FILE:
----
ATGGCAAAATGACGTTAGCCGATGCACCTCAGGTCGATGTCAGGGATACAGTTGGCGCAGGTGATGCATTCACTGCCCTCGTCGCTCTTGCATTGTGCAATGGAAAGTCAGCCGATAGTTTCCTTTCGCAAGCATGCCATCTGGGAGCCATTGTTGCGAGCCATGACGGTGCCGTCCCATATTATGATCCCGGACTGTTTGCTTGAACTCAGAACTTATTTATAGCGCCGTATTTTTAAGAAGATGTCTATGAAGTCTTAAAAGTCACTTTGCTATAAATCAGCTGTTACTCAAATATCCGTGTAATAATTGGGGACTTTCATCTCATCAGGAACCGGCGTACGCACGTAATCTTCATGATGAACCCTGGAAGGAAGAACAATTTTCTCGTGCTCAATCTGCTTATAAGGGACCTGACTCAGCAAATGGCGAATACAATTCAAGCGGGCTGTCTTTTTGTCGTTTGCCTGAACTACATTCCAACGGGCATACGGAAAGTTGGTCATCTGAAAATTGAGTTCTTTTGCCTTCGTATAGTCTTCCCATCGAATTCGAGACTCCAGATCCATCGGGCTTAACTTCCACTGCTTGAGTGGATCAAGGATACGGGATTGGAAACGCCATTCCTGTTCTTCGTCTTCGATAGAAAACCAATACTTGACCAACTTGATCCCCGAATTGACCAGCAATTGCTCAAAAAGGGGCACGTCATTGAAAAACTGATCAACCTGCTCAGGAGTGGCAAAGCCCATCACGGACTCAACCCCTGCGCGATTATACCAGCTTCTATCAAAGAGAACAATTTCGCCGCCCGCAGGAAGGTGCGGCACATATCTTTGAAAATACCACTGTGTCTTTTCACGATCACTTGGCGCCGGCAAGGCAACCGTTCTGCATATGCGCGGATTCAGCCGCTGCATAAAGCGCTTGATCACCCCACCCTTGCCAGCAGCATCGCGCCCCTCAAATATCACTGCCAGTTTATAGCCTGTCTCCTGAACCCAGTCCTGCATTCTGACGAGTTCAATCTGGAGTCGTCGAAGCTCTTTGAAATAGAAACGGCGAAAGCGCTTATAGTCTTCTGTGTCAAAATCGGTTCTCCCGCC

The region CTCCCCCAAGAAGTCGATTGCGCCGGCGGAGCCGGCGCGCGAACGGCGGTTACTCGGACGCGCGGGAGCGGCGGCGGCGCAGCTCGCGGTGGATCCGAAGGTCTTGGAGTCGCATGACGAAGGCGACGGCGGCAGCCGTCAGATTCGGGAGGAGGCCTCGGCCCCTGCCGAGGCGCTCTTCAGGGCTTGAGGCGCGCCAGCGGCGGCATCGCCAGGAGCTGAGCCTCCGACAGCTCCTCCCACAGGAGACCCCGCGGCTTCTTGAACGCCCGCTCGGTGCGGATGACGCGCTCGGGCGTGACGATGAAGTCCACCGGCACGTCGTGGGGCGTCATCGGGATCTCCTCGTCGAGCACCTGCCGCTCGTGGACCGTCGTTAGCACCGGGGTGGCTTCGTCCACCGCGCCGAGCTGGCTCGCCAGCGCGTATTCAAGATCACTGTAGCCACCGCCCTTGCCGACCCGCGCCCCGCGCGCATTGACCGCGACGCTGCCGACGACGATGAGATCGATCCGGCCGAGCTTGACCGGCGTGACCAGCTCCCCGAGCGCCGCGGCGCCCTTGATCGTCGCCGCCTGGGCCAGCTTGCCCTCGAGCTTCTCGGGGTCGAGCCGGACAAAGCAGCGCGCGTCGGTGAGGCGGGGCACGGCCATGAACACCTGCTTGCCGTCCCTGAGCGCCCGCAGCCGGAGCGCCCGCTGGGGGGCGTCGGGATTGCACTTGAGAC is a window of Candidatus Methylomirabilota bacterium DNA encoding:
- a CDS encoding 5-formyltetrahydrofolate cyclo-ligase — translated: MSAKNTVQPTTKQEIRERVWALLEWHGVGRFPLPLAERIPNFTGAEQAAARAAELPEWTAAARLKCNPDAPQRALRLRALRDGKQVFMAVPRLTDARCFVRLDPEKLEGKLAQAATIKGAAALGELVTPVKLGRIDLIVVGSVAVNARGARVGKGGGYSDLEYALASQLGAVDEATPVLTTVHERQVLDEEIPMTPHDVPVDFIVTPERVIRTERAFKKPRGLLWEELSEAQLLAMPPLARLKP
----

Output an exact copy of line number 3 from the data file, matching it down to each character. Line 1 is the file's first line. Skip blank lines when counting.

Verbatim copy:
- a CDS encoding 5-formyltetrahydrofolate cyclo-ligase — translated: MSAKNTVQPTTKQEIRERVWALLEWHGVGRFPLPLAERIPNFTGAEQAAARAAELPEWTAAARLKCNPDAPQRALRLRALRDGKQVFMAVPRLTDARCFVRLDPEKLEGKLAQAATIKGAAALGELVTPVKLGRIDLIVVGSVAVNARGARVGKGGGYSDLEYALASQLGAVDEATPVLTTVHERQVLDEEIPMTPHDVPVDFIVTPERVIRTERAFKKPRGLLWEELSEAQLLAMPPLARLKP